Dave's Botswana/Namibia


August 19 - September 4, 2009

I always imagined my next trip back to Africa would be Tanzania, which I would combine with either Uganda or Rwanda (TBD) to see the mountain gorillas, and then ideally end the trip with a visit to the Seychelles. I have determined that the Seychelles part will require the companionship of a girl I'm dating, but who knows what will happen. I think I will also some day go to Ethiopia and Madagascar as well. Anyway, somehow in all the travel planning Namibia entered my radar, and there was an interesting tour group that was going in my "idle" month of August.
I would have less than a week turn around time before leaving for my long planned Asia trip- I knew that would be less than ideal.

I kept looking at it every day, and the airfare was pretty good value. One morning it hit me that Namibia was right next to Botswana (before the trip I would make a few calls trying to procure the Namibia Lonely Planet from a local bookstore- guess what? I already have it, it is combined into the same book as Botswana...), so this was my chance to fulfill my desire to see meerkats in the wild, which I had given up on.
That's what I needed to push me over the edge, and after some meerkat research I pulled the trigger.

19th Wednesday- fly

$1174 round trip

Tons of comfort food on the way out: egg drop soup in Austin airport, in Atlanta airport Arby's and a Krystal's coney.
Guys next to me on the Joburg flight were going hunting in Namibia. Really, unless it is war, how hard is it to shoot something?

Watched the docufilm "Speed & Angels" which followed two Naval Academy grads through F-14 training.
Interesting fact- can you name the other country that flew F-14s? Iran- we sold them to them in more friendly times. Lucky it didn't bite us in the ass.

20th Thursday- fly and arrive Johannesburg

Tons of excitement and anticipation around the World Cup being held here next year.

Yes! At least I would accomplish something with my Joburg stop- I get to eat at a South African KFC, conveniently located here at the airport.
Got the two piece zinger (spicy) option.

My research found the Lion Park, where you can pet lion cubs and feed giraffes, as something worthwhile to do in Joburg, but it wasn't feasable with very limited time Friday morning.
I'll have to do it next time.

Stayed at Brown Sugar Backpackers
#4 of 28 specialty lodging, free airport pick up, 270 R
They should have been waiting for me, but had to get the info desk to call for my ride.

Pretty chintzy place, and freezing cold at night. If I was traveling with someone else I definitely would have stayed elsewhere- but I wanted to do this night on the cheap.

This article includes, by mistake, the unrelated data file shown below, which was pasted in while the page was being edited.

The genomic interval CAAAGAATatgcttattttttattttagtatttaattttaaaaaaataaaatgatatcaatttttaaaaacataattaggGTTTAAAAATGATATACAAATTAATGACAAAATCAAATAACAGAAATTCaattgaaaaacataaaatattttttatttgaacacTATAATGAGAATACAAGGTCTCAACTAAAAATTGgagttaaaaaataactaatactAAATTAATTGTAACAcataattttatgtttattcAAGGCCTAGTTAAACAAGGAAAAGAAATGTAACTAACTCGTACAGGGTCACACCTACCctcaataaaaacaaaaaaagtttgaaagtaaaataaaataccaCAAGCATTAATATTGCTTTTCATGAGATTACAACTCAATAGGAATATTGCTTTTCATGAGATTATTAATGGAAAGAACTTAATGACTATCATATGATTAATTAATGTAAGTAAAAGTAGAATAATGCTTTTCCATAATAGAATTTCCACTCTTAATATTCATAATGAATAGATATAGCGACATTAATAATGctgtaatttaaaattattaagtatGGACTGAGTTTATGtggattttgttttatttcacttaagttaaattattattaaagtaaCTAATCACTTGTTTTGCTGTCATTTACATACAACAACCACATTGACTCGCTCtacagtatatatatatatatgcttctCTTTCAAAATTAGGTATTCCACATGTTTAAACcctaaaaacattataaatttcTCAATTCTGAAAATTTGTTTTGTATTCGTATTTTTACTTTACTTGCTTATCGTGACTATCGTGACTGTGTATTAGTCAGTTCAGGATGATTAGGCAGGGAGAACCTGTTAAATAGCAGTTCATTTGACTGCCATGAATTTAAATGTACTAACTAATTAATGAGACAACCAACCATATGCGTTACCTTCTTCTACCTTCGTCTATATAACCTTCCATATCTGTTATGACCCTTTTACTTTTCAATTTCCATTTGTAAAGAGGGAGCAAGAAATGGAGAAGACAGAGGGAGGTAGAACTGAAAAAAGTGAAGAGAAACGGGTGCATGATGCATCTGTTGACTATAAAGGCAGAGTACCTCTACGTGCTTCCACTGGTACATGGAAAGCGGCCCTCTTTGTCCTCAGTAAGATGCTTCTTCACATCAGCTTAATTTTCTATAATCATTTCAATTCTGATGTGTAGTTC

8 ZAR (South African Rand) = $1
1 ZAR = $.124

21st Friday- fly to Botswana and drive to camp

Breakfast was make it yourself toast.
Split the ride back to the aiport with Ira (gave 100 rand), who was from Tampa but has been living in China teaching English.

Highlight of the trip so far- I get to meet Nelson Mandella outside of the "Out of Africa" souvenier store.
I had quite a bit of time, so got a good breakfast (2 eggs, tomato, avocado, cheese, fries, hashbrown) for 30 rand, and paid 30 rand to use wireless.

Air Botswana 11:30 JNB - 13:50 Kasane, $259

There was a Muslim gentleman sitting next to me in religious dress and reading and chanting from the Koran for most of the flight. I can't manage to get to church once a week. Or perhaps I simply have less to repent for, that's it.


I honestly never thought I would be back to Botswana, but 18 months later here I was.

6.8 BWP (pula) = $1
1 pula = .15 dollars

I think my driver looks a little like Don Cheadle.
Long stretches of the road would be really bad with very large pot holes that required slow driving. We were still on the road after dark, which dramatically increased the chances of an accident. Got in maybe around 8pm? It was a long drive and tiring day.

A five-legged elephant
He was actually using it to slap against his underside, apparently swatting at bugs.

I hadn't seen this before, but apparently these giraffes and zebras would hang out together, providing for more awareness and safety, as they did seem to be acting as a team.

Uncharted Africa- Planet Baobab
#3 of 5 specialty lodging

A really nice room, fantastic shower.

I had prepaid for dinner and was arriving so late everyone else had finished up, but I was still able to get served and ate by the bar.

Par the course, a big drinking night early on the trip.
This was a good group of interesting fellow Americans: Sara who was working at a NGO in Botswana, and her friends that had come to visit- Chuck, a lawyer from St. Louis, and two other friends.

Someone that didn't fit into the pic above was Emily, one of those "holy shit" girls- as in holy shit she's interesting.
Works for the CDC so makes multiple trips to Botswana, went to Notre Dame (my top undergrad choice), PhD from Tulane (the other school I applied to for undergrad that I didn't go to), Air Force parents, same age, good sense of humor, laughs easily and willing to sing out loud...